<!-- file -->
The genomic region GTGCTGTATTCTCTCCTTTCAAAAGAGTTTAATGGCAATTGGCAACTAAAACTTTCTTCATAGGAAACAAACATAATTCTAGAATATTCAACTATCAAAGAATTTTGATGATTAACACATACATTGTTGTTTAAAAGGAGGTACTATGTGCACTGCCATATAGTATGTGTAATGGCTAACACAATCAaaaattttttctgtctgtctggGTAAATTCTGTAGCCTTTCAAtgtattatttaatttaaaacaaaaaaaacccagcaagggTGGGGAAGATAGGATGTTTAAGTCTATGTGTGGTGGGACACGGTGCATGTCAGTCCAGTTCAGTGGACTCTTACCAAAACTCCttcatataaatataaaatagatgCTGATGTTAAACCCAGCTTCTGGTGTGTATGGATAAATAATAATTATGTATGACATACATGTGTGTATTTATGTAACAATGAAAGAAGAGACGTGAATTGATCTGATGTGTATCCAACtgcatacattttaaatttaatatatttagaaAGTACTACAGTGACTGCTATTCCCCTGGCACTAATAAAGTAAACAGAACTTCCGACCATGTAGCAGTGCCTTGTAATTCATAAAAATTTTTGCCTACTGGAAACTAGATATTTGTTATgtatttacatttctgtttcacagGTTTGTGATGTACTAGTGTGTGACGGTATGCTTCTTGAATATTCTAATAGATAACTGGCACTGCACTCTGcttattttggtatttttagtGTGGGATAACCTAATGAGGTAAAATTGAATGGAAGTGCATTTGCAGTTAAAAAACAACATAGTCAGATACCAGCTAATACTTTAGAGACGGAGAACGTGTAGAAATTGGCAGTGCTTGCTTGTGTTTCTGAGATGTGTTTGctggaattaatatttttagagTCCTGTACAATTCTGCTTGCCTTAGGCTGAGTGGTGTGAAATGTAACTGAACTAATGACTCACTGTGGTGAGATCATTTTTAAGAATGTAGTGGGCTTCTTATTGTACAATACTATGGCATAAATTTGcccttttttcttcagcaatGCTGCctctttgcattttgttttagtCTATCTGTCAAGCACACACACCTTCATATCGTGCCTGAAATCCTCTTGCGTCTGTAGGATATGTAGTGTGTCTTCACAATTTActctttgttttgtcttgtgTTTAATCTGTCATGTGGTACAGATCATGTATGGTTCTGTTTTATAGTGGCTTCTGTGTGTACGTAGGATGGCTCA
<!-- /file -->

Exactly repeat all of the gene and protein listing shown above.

The genomic region GTGCTGTATTCTCTCCTTTCAAAAGAGTTTAATGGCAATTGGCAACTAAAACTTTCTTCATAGGAAACAAACATAATTCTAGAATATTCAACTATCAAAGAATTTTGATGATTAACACATACATTGTTGTTTAAAAGGAGGTACTATGTGCACTGCCATATAGTATGTGTAATGGCTAACACAATCAaaaattttttctgtctgtctggGTAAATTCTGTAGCCTTTCAAtgtattatttaatttaaaacaaaaaaaacccagcaagggTGGGGAAGATAGGATGTTTAAGTCTATGTGTGGTGGGACACGGTGCATGTCAGTCCAGTTCAGTGGACTCTTACCAAAACTCCttcatataaatataaaatagatgCTGATGTTAAACCCAGCTTCTGGTGTGTATGGATAAATAATAATTATGTATGACATACATGTGTGTATTTATGTAACAATGAAAGAAGAGACGTGAATTGATCTGATGTGTATCCAACtgcatacattttaaatttaatatatttagaaAGTACTACAGTGACTGCTATTCCCCTGGCACTAATAAAGTAAACAGAACTTCCGACCATGTAGCAGTGCCTTGTAATTCATAAAAATTTTTGCCTACTGGAAACTAGATATTTGTTATgtatttacatttctgtttcacagGTTTGTGATGTACTAGTGTGTGACGGTATGCTTCTTGAATATTCTAATAGATAACTGGCACTGCACTCTGcttattttggtatttttagtGTGGGATAACCTAATGAGGTAAAATTGAATGGAAGTGCATTTGCAGTTAAAAAACAACATAGTCAGATACCAGCTAATACTTTAGAGACGGAGAACGTGTAGAAATTGGCAGTGCTTGCTTGTGTTTCTGAGATGTGTTTGctggaattaatatttttagagTCCTGTACAATTCTGCTTGCCTTAGGCTGAGTGGTGTGAAATGTAACTGAACTAATGACTCACTGTGGTGAGATCATTTTTAAGAATGTAGTGGGCTTCTTATTGTACAATACTATGGCATAAATTTGcccttttttcttcagcaatGCTGCctctttgcattttgttttagtCTATCTGTCAAGCACACACACCTTCATATCGTGCCTGAAATCCTCTTGCGTCTGTAGGATATGTAGTGTGTCTTCACAATTTActctttgttttgtcttgtgTTTAATCTGTCATGTGGTACAGATCATGTATGGTTCTGTTTTATAGTGGCTTCTGTGTGTACGTAGGATGGCTCA